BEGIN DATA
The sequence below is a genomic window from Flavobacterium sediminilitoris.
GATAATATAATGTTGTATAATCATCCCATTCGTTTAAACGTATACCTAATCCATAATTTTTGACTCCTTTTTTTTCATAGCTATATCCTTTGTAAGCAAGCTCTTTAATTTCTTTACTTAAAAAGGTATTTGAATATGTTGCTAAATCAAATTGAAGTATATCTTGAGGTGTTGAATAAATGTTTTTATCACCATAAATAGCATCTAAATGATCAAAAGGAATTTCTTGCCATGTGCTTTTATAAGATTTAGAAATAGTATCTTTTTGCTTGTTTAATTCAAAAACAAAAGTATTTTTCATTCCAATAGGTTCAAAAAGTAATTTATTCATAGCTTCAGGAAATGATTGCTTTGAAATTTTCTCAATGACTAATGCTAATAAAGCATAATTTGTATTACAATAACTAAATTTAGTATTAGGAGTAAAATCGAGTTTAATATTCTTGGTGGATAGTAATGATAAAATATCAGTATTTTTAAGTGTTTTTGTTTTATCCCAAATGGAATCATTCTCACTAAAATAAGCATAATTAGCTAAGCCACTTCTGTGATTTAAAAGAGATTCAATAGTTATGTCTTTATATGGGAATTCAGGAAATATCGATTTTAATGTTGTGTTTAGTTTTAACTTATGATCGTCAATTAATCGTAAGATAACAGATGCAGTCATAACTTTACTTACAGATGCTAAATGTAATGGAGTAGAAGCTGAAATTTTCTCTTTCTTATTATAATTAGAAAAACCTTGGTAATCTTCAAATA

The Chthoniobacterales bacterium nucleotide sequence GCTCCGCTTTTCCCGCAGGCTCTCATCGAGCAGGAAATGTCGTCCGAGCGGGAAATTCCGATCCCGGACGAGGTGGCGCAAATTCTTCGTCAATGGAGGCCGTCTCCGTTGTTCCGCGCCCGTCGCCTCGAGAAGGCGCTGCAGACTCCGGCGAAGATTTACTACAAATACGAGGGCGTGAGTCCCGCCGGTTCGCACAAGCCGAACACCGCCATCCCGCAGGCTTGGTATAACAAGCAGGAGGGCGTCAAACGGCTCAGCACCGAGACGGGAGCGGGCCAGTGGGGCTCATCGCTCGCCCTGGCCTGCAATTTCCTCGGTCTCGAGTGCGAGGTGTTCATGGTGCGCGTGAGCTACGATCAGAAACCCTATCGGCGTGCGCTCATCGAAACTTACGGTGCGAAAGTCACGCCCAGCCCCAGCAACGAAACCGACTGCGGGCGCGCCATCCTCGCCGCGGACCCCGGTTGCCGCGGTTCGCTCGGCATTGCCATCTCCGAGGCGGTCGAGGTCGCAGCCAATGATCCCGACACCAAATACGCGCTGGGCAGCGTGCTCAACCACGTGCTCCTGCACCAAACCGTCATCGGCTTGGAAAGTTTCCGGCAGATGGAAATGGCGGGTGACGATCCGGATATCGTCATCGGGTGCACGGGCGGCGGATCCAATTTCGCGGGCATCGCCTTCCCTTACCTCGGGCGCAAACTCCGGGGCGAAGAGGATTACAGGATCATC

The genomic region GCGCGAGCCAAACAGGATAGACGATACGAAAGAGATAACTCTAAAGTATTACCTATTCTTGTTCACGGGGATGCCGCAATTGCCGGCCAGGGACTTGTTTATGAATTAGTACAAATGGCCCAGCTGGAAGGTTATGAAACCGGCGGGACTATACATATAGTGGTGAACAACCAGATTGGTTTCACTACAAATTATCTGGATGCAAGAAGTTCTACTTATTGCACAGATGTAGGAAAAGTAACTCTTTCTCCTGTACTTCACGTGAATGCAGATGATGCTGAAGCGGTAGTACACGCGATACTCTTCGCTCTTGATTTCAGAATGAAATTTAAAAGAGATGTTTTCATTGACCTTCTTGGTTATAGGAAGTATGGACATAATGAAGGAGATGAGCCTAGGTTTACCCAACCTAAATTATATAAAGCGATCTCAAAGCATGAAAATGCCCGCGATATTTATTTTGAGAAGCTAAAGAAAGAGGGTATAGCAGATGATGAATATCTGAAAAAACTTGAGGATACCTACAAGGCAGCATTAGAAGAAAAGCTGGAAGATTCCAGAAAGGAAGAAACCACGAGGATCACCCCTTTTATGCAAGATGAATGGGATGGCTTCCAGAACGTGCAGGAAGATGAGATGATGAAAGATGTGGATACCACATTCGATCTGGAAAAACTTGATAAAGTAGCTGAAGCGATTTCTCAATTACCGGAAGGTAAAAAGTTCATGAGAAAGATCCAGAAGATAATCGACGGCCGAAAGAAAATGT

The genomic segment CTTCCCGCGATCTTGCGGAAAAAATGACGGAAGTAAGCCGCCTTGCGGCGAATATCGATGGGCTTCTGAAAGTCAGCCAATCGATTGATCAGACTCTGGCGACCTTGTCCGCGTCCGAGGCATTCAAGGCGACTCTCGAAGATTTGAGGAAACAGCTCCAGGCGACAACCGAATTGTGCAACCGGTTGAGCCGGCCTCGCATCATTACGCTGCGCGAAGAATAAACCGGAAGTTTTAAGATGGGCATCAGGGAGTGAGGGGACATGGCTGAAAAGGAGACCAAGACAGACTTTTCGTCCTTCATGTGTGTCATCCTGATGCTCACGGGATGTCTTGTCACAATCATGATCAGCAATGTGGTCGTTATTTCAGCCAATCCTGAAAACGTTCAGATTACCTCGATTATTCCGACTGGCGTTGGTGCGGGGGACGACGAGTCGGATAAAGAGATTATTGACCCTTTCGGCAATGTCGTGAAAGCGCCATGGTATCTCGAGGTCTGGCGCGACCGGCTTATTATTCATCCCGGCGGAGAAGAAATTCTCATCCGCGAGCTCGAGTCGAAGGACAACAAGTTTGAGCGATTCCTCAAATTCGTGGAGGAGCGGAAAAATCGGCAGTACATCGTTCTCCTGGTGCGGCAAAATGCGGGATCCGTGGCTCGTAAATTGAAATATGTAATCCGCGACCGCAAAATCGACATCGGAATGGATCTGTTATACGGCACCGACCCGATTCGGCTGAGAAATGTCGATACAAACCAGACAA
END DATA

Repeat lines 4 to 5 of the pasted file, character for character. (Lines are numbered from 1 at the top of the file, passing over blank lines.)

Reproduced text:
The genomic region GCGCGAGCCAAACAGGATAGACGATACGAAAGAGATAACTCTAAAGTATTACCTATTCTTGTTCACGGGGATGCCGCAATTGCCGGCCAGGGACTTGTTTATGAATTAGTACAAATGGCCCAGCTGGAAGGTTATGAAACCGGCGGGACTATACATATAGTGGTGAACAACCAGATTGGTTTCACTACAAATTATCTGGATGCAAGAAGTTCTACTTATTGCACAGATGTAGGAAAAGTAACTCTTTCTCCTGTACTTCACGTGAATGCAGATGATGCTGAAGCGGTAGTACACGCGATACTCTTCGCTCTTGATTTCAGAATGAAATTTAAAAGAGATGTTTTCATTGACCTTCTTGGTTATAGGAAGTATGGACATAATGAAGGAGATGAGCCTAGGTTTACCCAACCTAAATTATATAAAGCGATCTCAAAGCATGAAAATGCCCGCGATATTTATTTTGAGAAGCTAAAGAAAGAGGGTATAGCAGATGATGAATATCTGAAAAAACTTGAGGATACCTACAAGGCAGCATTAGAAGAAAAGCTGGAAGATTCCAGAAAGGAAGAAACCACGAGGATCACCCCTTTTATGCAAGATGAATGGGATGGCTTCCAGAACGTGCAGGAAGATGAGATGATGAAAGATGTGGATACCACATTCGATCTGGAAAAACTTGATAAAGTAGCTGAAGCGATTTCTCAATTACCGGAAGGTAAAAAGTTCATGAGAAAGATCCAGAAGATAATCGACGGCCGAAAGAAAATGT

The genomic segment CTTCCCGCGATCTTGCGGAAAAAATGACGGAAGTAAGCCGCCTTGCGGCGAATATCGATGGGCTTCTGAAAGTCAGCCAATCGATTGATCAGACTCTGGCGACCTTGTCCGCGTCCGAGGCATTCAAGGCGACTCTCGAAGATTTGAGGAAACAGCTCCAGGCGACAACCGAATTGTGCAACCGGTTGAGCCGGCCTCGCATCATTACGCTGCGCGAAGAATAAACCGGAAGTTTTAAGATGGGCATCAGGGAGTGAGGGGACATGGCTGAAAAGGAGACCAAGACAGACTTTTCGTCCTTCATGTGTGTCATCCTGATGCTCACGGGATGTCTTGTCACAATCATGATCAGCAATGTGGTCGTTATTTCAGCCAATCCTGAAAACGTTCAGATTACCTCGATTATTCCGACTGGCGTTGGTGCGGGGGACGACGAGTCGGATAAAGAGATTATTGACCCTTTCGGCAATGTCGTGAAAGCGCCATGGTATCTCGAGGTCTGGCGCGACCGGCTTATTATTCATCCCGGCGGAGAAGAAATTCTCATCCGCGAGCTCGAGTCGAAGGACAACAAGTTTGAGCGATTCCTCAAATTCGTGGAGGAGCGGAAAAATCGGCAGTACATCGTTCTCCTGGTGCGGCAAAATGCGGGATCCGTGGCTCGTAAATTGAAATATGTAATCCGCGACCGCAAAATCGACATCGGAATGGATCTGTTATACGGCACCGACCCGATTCGGCTGAGAAATGTCGATACAAACCAGACAA